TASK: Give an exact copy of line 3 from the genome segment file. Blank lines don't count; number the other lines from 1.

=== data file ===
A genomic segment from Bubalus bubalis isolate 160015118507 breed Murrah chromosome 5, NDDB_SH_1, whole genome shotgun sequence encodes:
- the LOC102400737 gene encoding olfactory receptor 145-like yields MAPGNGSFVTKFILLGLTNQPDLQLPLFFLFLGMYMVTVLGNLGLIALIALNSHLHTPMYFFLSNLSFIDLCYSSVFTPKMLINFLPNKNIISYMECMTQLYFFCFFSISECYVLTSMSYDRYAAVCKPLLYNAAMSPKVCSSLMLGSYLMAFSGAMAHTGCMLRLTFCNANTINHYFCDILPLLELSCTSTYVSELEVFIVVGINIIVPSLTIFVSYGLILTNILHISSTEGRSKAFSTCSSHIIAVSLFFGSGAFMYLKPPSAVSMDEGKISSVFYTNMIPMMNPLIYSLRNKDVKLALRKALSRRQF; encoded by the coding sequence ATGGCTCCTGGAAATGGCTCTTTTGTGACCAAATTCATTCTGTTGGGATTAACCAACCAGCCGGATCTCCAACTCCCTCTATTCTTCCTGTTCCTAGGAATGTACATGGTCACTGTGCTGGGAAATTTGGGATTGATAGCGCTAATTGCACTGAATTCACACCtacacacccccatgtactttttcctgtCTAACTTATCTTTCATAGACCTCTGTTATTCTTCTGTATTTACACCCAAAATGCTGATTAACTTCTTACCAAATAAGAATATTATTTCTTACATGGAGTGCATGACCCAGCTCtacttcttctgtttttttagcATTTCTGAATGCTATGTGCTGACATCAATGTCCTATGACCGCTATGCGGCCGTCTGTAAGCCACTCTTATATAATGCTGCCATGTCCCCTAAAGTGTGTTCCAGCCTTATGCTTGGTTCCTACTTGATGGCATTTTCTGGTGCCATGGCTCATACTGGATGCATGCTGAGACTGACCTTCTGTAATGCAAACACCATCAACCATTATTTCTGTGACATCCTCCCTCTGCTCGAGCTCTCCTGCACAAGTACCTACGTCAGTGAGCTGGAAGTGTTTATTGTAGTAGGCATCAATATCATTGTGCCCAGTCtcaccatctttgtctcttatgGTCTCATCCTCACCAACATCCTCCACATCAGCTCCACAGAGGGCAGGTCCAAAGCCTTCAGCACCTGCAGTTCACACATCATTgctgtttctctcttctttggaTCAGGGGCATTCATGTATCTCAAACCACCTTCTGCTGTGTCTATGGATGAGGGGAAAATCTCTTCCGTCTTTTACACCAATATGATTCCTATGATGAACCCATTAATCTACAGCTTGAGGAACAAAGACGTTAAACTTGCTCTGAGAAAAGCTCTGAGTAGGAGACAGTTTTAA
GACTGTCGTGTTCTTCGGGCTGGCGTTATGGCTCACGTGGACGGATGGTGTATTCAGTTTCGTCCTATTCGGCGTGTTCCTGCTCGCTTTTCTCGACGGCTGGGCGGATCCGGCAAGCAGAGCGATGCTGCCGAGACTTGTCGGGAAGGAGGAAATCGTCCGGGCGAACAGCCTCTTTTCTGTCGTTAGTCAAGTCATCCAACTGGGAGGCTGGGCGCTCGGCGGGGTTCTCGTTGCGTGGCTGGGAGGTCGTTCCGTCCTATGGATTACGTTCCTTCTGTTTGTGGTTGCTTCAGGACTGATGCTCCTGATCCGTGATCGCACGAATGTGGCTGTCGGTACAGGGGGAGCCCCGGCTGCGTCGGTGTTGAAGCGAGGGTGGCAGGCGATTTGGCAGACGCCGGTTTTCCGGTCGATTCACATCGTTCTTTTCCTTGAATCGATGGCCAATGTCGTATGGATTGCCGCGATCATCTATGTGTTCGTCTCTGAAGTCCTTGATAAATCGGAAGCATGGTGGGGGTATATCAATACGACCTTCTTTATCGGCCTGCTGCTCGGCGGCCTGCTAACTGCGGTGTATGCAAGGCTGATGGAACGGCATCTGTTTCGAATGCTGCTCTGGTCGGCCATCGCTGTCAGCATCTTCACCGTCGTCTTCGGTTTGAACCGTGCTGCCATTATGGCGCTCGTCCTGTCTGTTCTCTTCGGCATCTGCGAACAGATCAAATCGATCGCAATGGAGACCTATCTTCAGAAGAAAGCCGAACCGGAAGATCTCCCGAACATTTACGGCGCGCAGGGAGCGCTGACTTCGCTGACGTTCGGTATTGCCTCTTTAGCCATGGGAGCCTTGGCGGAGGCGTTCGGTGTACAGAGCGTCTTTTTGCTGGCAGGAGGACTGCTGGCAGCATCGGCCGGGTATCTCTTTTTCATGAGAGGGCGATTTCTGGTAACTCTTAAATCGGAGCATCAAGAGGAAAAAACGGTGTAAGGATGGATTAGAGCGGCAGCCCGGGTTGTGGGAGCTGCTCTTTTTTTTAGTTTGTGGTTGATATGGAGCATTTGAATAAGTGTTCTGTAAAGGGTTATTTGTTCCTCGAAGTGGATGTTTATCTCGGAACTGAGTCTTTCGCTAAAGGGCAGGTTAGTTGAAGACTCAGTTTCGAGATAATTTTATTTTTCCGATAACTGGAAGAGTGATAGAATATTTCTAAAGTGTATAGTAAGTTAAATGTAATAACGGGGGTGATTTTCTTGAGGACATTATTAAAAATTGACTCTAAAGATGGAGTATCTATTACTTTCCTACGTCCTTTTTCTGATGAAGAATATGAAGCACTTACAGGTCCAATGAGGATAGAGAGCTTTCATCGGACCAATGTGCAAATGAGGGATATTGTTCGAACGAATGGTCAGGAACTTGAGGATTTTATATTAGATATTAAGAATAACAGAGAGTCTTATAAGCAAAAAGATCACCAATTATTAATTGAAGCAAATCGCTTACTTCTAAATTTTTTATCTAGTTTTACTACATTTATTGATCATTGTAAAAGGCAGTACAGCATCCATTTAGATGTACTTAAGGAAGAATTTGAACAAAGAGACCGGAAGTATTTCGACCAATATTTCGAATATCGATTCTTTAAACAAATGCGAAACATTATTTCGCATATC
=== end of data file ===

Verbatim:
GACTGTCGTGTTCTTCGGGCTGGCGTTATGGCTCACGTGGACGGATGGTGTATTCAGTTTCGTCCTATTCGGCGTGTTCCTGCTCGCTTTTCTCGACGGCTGGGCGGATCCGGCAAGCAGAGCGATGCTGCCGAGACTTGTCGGGAAGGAGGAAATCGTCCGGGCGAACAGCCTCTTTTCTGTCGTTAGTCAAGTCATCCAACTGGGAGGCTGGGCGCTCGGCGGGGTTCTCGTTGCGTGGCTGGGAGGTCGTTCCGTCCTATGGATTACGTTCCTTCTGTTTGTGGTTGCTTCAGGACTGATGCTCCTGATCCGTGATCGCACGAATGTGGCTGTCGGTACAGGGGGAGCCCCGGCTGCGTCGGTGTTGAAGCGAGGGTGGCAGGCGATTTGGCAGACGCCGGTTTTCCGGTCGATTCACATCGTTCTTTTCCTTGAATCGATGGCCAATGTCGTATGGATTGCCGCGATCATCTATGTGTTCGTCTCTGAAGTCCTTGATAAATCGGAAGCATGGTGGGGGTATATCAATACGACCTTCTTTATCGGCCTGCTGCTCGGCGGCCTGCTAACTGCGGTGTATGCAAGGCTGATGGAACGGCATCTGTTTCGAATGCTGCTCTGGTCGGCCATCGCTGTCAGCATCTTCACCGTCGTCTTCGGTTTGAACCGTGCTGCCATTATGGCGCTCGTCCTGTCTGTTCTCTTCGGCATCTGCGAACAGATCAAATCGATCGCAATGGAGACCTATCTTCAGAAGAAAGCCGAACCGGAAGATCTCCCGAACATTTACGGCGCGCAGGGAGCGCTGACTTCGCTGACGTTCGGTATTGCCTCTTTAGCCATGGGAGCCTTGGCGGAGGCGTTCGGTGTACAGAGCGTCTTTTTGCTGGCAGGAGGACTGCTGGCAGCATCGGCCGGGTATCTCTTTTTCATGAGAGGGCGATTTCTGGTAACTCTTAAATCGGAGCATCAAGAGGAAAAAACGGTGTAAGGATGGATTAGAGCGGCAGCCCGGGTTGTGGGAGCTGCTCTTTTTTTTAGTTTGTGGTTGATATGGAGCATTTGAATAAGTGTTCTGTAAAGGGTTATTTGTTCCTCGAAGTGGATGTTTATCTCGGAACTGAGTCTTTCGCTAAAGGGCAGGTTAGTTGAAGACTCAGTTTCGAGATAATTTTATTTTTCCGATAACTGGAAGAGTGATAGAATATTTCTAAAGTGTATAGTAAGTTAAATGTAATAACGGGGGTGATTTTCTTGAGGACATTATTAAAAATTGACTCTAAAGATGGAGTATCTATTACTTTCCTACGTCCTTTTTCTGATGAAGAATATGAAGCACTTACAGGTCCAATGAGGATAGAGAGCTTTCATCGGACCAATGTGCAAATGAGGGATATTGTTCGAACGAATGGTCAGGAACTTGAGGATTTTATATTAGATATTAAGAATAACAGAGAGTCTTATAAGCAAAAAGATCACCAATTATTAATTGAAGCAAATCGCTTACTTCTAAATTTTTTATCTAGTTTTACTACATTTATTGATCATTGTAAAAGGCAGTACAGCATCCATTTAGATGTACTTAAGGAAGAATTTGAACAAAGAGACCGGAAGTATTTCGACCAATATTTCGAATATCGATTCTTTAAACAAATGCGAAACATTATTTCGCATATC